What Was Lost in the Crash Wasn't Real

In his Dec. 27 letter, Jeremy Stone argues that the $500-million drop in stock market prices on Oct. 19 was not "lost forever." He points to the accounting dogma that money "never vanishes, it just changes hands."

His comments tell us more about the accounting mentality than about what happened on Oct. 19. To fully comprehend this event, we must look not to the accountants but to the metaphysicians. What was lost on Oct. 19, what vanished utterly, was not money, but value. Money is a representation of abstractions. The value existing in the stock market prior to Oct. 19 was lost in the same way that it came into existence, in the minds and emotions of many individuals. Whether it will be restored or further diminished remains to be seen, but for now, it does not exist.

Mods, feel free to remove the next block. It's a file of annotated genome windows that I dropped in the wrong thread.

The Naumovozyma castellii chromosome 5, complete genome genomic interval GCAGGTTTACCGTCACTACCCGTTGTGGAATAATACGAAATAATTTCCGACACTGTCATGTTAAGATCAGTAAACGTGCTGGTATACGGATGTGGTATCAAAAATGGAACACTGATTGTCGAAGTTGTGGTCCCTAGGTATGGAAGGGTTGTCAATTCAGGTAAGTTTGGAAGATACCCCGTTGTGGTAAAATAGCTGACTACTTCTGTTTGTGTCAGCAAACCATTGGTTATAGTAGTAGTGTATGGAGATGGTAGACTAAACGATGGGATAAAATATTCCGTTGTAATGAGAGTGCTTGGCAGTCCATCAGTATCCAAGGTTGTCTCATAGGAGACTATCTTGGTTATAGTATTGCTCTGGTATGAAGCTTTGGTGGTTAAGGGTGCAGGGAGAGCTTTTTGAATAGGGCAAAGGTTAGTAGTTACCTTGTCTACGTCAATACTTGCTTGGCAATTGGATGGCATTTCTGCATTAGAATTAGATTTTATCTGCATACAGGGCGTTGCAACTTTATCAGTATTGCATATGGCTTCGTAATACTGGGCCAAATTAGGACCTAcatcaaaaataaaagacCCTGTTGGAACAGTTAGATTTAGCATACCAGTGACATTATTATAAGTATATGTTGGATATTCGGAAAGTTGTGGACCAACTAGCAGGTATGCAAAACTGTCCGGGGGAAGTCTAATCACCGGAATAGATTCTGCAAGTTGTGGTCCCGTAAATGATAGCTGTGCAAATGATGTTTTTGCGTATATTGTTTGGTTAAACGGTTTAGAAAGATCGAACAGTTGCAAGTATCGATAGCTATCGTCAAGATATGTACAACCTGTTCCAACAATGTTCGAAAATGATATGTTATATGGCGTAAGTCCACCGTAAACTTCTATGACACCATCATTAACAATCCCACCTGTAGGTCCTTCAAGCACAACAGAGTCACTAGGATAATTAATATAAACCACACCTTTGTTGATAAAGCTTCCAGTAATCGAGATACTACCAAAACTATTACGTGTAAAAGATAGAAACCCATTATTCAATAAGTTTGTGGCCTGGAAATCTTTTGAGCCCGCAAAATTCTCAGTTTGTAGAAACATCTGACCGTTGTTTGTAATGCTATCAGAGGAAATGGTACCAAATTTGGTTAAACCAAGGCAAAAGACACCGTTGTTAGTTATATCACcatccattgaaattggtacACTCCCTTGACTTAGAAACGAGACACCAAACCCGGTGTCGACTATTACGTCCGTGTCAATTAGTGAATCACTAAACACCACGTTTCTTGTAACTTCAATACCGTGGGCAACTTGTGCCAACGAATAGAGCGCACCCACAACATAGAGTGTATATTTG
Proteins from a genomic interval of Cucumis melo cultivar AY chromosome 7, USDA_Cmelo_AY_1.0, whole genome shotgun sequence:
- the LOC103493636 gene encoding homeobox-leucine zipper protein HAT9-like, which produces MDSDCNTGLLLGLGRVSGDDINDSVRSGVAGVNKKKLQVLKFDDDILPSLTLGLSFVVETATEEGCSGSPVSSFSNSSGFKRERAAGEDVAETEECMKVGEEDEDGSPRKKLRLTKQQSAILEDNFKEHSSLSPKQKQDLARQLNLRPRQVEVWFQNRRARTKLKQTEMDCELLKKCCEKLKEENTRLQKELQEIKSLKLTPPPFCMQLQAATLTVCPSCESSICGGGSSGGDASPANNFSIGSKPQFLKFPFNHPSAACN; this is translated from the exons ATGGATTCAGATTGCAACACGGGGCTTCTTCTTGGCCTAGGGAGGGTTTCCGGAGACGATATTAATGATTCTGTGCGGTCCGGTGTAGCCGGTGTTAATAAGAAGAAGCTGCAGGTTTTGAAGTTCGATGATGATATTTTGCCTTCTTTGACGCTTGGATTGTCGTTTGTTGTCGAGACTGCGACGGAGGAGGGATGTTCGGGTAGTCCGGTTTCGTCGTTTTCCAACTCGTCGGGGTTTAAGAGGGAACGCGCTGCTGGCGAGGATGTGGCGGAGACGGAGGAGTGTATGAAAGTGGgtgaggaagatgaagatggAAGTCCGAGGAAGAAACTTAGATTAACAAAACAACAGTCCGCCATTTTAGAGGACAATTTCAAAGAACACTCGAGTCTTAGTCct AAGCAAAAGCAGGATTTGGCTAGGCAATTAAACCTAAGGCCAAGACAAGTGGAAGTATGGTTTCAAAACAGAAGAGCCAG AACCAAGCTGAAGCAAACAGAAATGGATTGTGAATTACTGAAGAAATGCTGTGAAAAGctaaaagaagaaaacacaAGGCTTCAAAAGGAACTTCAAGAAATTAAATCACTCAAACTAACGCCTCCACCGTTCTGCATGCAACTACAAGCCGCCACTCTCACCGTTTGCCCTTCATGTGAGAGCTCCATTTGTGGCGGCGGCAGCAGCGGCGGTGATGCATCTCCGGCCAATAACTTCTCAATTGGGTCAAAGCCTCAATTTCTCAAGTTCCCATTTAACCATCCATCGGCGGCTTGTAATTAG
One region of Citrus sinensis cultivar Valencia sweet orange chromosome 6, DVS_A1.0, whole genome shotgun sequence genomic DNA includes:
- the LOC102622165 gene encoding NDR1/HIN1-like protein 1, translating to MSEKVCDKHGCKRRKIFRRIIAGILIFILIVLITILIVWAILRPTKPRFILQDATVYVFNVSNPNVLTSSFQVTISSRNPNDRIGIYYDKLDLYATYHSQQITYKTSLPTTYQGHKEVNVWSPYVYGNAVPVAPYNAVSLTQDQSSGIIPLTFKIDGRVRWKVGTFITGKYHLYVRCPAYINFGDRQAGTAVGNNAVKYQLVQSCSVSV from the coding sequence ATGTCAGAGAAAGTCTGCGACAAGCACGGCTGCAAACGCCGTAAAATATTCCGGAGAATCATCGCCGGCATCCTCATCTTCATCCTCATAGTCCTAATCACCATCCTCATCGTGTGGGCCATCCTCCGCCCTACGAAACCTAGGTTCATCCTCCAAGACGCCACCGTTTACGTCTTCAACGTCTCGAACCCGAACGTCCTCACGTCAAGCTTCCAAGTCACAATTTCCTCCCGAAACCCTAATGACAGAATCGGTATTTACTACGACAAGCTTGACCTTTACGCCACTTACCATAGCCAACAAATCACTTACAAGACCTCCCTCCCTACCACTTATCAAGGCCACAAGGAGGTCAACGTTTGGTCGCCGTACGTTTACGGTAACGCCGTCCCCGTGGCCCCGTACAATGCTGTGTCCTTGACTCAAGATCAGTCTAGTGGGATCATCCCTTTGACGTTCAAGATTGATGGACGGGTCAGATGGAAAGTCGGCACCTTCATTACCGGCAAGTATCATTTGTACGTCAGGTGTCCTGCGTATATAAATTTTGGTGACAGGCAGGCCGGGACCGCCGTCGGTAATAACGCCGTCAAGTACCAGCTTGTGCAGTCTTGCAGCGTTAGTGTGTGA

There is implicit in Stone's letter the assumption that for every winner in the stock market there is a loser, that it is a "zero sum game." This is not correct, as a simple example will show. Suppose I buy 100 shares of IBM at 1/8 above the last trade. In that moment, I create additional value. Everyone who then owns IBM (except myself) is thus a winner and there are no losers (including the seller). This is not true for the futures and options markets; because of the way they are organized, there is a loser for every winner.

The important thing to remember in all this is that we are dealing with intangibles, with noumenons, not phenomenons.


Santa Ana

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